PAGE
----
3. Acts of Faith, Hope, and Charity reportedly recited and signed by Dr. Rizal as
attested by witnesses and a signed Prayer Book. This is very strong testimony if
true, for Rizal was giving assent to Roman Catholic teaching not in a general way
as in the case of the Retraction statement but specifically to a number of beliefs
which he had previously repudiated. According to the testimony of Father
Balaguer, following the signing of the Retraction a prayer book was offered to
Rizal. He took the prayer book, read slowly those acts, accepted them, took the
pen and saying Credo (I believe) he signed the acts with his name in the book
itself. (16) What was it Rizal signed? It is worth quoting in detail the Act of

I believe in God the Father, I believe in God the Son, I believe in

God the Holy Ghost, Three distinct Persons, and only One True God. I
believe that the Second Person of the Most Holy Trinity became Man,
taking flesh in the most pure womb of the Virgin Mary, suffered, died,
arose again, ascended into Heaven, and that He will come to judge the
living and the dead, to give glory to the just because they have kept his
holy commandments, and eternal punishment to the wicked because they
have not kept them. I believe that the true Body and Blood of Our Lord
Jesus Christ are really present in the Most Holy Sacrament of the Altar. I
believe that the Blessed and ever Virgin Mary, Mother of God, was in the
first moment of her natural life conceived without the stain of original sin.
I believe that the Roman Pontiff, Vicar of Jesus Christ, visible Head of the
Church, is the Pastor and Teacher of all Christians; that he is infallible
when he teaches doctrines of faith and morals to be observed by the
universal Church, and that his definitions are in themselves binding and
immutable; and I believe all that the Holy, Roman Catholic, and Apostolic
Church believes and teaches, since God who can neither deceive nor be
deceived, has so revealed it; and in this faith I wish to live and die.

The signed Prayer Book was amongst the documents discovered by Father Garcia along with the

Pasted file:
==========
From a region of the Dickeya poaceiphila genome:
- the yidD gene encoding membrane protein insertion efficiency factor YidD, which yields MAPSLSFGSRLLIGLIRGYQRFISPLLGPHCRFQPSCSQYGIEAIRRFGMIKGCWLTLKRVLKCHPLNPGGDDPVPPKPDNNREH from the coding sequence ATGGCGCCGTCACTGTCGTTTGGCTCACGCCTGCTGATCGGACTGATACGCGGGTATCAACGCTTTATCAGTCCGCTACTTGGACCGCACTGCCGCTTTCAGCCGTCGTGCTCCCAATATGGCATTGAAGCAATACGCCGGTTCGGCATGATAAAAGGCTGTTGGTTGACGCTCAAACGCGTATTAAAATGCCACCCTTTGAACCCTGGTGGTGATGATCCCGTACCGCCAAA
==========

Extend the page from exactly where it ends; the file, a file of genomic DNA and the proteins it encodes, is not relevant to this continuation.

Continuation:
4. Acts of Piety performed by Rizal during his last hours as testified to by


5. His Roman Catholic Marriage to Josephine Bracken as attested to by

witnesses. There could be no marriage without a retraction.

These arguments are impressive. Many think of them, as Cavanna does, as irrefutable
facts. But to call them facts is to prejudge the case or to misuse the word. That a Retraction
Document was discovered in 1935 is probably a fact but that is a document actually prepared and
signed by Rizal is the question at issue. AS we shall soon see, many opponents of the Retraction
use the Document as their chief argument. So also, there is a signed Prayer Book. But a number
have asked, is this really Rizals signature? Granted, for sake of argument, that it is, what is the
significance of a mere signature apart from the testimony of Father Balaguer as to why Rizal

What about the testimony of the witnesses? We may dismiss the newspaper reports as
being less significant though of corroborative value. Their news was secured from others. One
reporter got into the chapel during part of the twenty-four hours. He states that studies, frolics of
infancy, and boys stories, were the subject of our chat. (17) As for the actual eye witnesses,
some eight testified to having seen one or more of the acts mentioned above. Only three testify to
having seen the signing of the Retraction. The major witnesses are priests or government
officials at a time when Church and State worked hand in hand. The bulk of the testimony comes
from notarized statements in 1917 or later. Having made these remarks, it is none the less true
that the testimony is impressive. It cannot be dismissed, as some have tried to do, with a few
sarcastic comments. The argument from testimony as well as the arguments as a whole can be